When to surf
Surf high season is tourist low season. This means lower prices. September to March is the best time to be there while December and January will throw out the best sized waves of the year. During these months, you won’t experience crowding in or out of the water, meaning that Madeira and its waters will be your personal playground.
Porto da Cruz, on the North East side of the island, is a quiet little town with loud waves. A ruined fort atop a small peninsula in the bay divides the two breaks. The black sand Praia da Alagoa is on the left, where you can also paddle out and across to a rocky-reef break that can’t be accessed on foot. On the other side of the outcrop is the much longer Praia Maiata, pumping out waves with more intensity and usually higher than its counterpart. The long beach with one safe access point, gives you plenty of room to play, but a few areas where exposed rocks looming out of the water remind you to pay close attention to your surroundings.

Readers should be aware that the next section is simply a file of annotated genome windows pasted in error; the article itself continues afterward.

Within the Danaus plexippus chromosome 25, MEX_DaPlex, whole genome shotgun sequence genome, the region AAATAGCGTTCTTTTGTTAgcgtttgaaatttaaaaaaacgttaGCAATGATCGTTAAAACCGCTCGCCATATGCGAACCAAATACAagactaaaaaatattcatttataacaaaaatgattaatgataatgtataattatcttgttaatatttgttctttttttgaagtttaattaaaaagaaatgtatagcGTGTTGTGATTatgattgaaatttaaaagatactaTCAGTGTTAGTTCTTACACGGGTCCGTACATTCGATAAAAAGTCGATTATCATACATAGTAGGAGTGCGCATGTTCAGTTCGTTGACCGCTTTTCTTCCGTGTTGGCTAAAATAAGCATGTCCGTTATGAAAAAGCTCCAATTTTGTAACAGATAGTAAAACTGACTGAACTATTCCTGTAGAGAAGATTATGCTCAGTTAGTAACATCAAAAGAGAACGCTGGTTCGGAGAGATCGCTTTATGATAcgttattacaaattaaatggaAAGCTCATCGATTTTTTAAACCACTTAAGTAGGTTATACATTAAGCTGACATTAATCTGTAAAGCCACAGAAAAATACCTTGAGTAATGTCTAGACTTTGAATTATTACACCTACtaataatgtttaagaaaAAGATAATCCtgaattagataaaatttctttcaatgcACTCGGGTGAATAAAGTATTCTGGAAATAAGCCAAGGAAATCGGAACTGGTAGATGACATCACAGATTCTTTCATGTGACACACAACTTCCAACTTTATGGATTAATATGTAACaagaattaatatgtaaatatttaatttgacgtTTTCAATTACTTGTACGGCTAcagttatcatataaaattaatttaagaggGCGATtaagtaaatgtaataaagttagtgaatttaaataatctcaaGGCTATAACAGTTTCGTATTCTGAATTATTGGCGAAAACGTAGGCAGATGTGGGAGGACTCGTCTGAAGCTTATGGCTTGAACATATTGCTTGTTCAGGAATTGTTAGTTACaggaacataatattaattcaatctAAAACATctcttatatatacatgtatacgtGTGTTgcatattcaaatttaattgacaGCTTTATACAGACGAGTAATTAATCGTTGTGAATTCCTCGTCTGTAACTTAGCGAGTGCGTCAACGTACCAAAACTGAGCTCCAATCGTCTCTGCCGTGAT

Machico is a town definitely worth checking out. Located close to the airport named after Cristiano Ronaldo, Madeira’s most valuable export. This small town boasts great food and an above average surf spot on the man-made beach when the swell is good. It is a place where a lot of lessons take place due to the sandy bottom, the smooth formation of the waves and enough room to get a little bit creative and be bold with your board.
See also: Ponta da Sao Lourenco, the most easterly point of Madeira Island.
For those brave enough, Paul do Mar and Jardím do Mar are excellent spots for the barrel hunters out there. These places kick out very high quality waves at the peak of the surf season but pack the appropriate punch to match. Nearby, at the most Western point of the main island, and the best place to watch sunsets is Ponta do Pargo, where waves can reach the 50 ft mark! These break on the very exposed South Western region, favouring winds in that direction.
Further up is Achadas da Cruz, an impressive spot based in a tiny town found at the feet of the cliffs. You can hike or take the cable car down the 500 metre drop where you will be greeted with consistent and long waves peeling both left and right. A flat rocky bottom will suit all surfers and best of all: you can take every wave you paddle for. There are few people taking advantage of this magical place.